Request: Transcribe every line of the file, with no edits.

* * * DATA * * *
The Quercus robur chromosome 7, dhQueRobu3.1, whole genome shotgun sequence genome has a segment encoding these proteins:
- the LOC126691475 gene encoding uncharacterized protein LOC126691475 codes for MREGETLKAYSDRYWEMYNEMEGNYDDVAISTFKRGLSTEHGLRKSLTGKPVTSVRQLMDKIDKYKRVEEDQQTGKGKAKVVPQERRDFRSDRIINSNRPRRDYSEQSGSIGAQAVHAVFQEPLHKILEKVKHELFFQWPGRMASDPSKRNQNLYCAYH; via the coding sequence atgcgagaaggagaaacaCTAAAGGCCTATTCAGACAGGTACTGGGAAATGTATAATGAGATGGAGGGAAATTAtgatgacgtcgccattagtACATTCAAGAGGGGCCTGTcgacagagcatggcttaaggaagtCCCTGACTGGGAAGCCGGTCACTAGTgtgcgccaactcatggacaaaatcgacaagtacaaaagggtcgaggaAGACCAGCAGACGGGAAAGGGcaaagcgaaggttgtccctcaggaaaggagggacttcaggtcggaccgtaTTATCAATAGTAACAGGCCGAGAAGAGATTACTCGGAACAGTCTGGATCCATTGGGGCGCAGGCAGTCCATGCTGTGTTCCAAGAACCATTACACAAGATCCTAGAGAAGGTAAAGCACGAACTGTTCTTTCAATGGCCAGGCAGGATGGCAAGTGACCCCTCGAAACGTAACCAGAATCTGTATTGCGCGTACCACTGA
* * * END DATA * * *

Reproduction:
The Quercus robur chromosome 7, dhQueRobu3.1, whole genome shotgun sequence genome has a segment encoding these proteins:
- the LOC126691475 gene encoding uncharacterized protein LOC126691475 codes for MREGETLKAYSDRYWEMYNEMEGNYDDVAISTFKRGLSTEHGLRKSLTGKPVTSVRQLMDKIDKYKRVEEDQQTGKGKAKVVPQERRDFRSDRIINSNRPRRDYSEQSGSIGAQAVHAVFQEPLHKILEKVKHELFFQWPGRMASDPSKRNQNLYCAYH; via the coding sequence atgcgagaaggagaaacaCTAAAGGCCTATTCAGACAGGTACTGGGAAATGTATAATGAGATGGAGGGAAATTAtgatgacgtcgccattagtACATTCAAGAGGGGCCTGTcgacagagcatggcttaaggaagtCCCTGACTGGGAAGCCGGTCACTAGTgtgcgccaactcatggacaaaatcgacaagtacaaaagggtcgaggaAGACCAGCAGACGGGAAAGGGcaaagcgaaggttgtccctcaggaaaggagggacttcaggtcggaccgtaTTATCAATAGTAACAGGCCGAGAAGAGATTACTCGGAACAGTCTGGATCCATTGGGGCGCAGGCAGTCCATGCTGTGTTCCAAGAACCATTACACAAGATCCTAGAGAAGGTAAAGCACGAACTGTTCTTTCAATGGCCAGGCAGGATGGCAAGTGACCCCTCGAAACGTAACCAGAATCTGTATTGCGCGTACCACTGA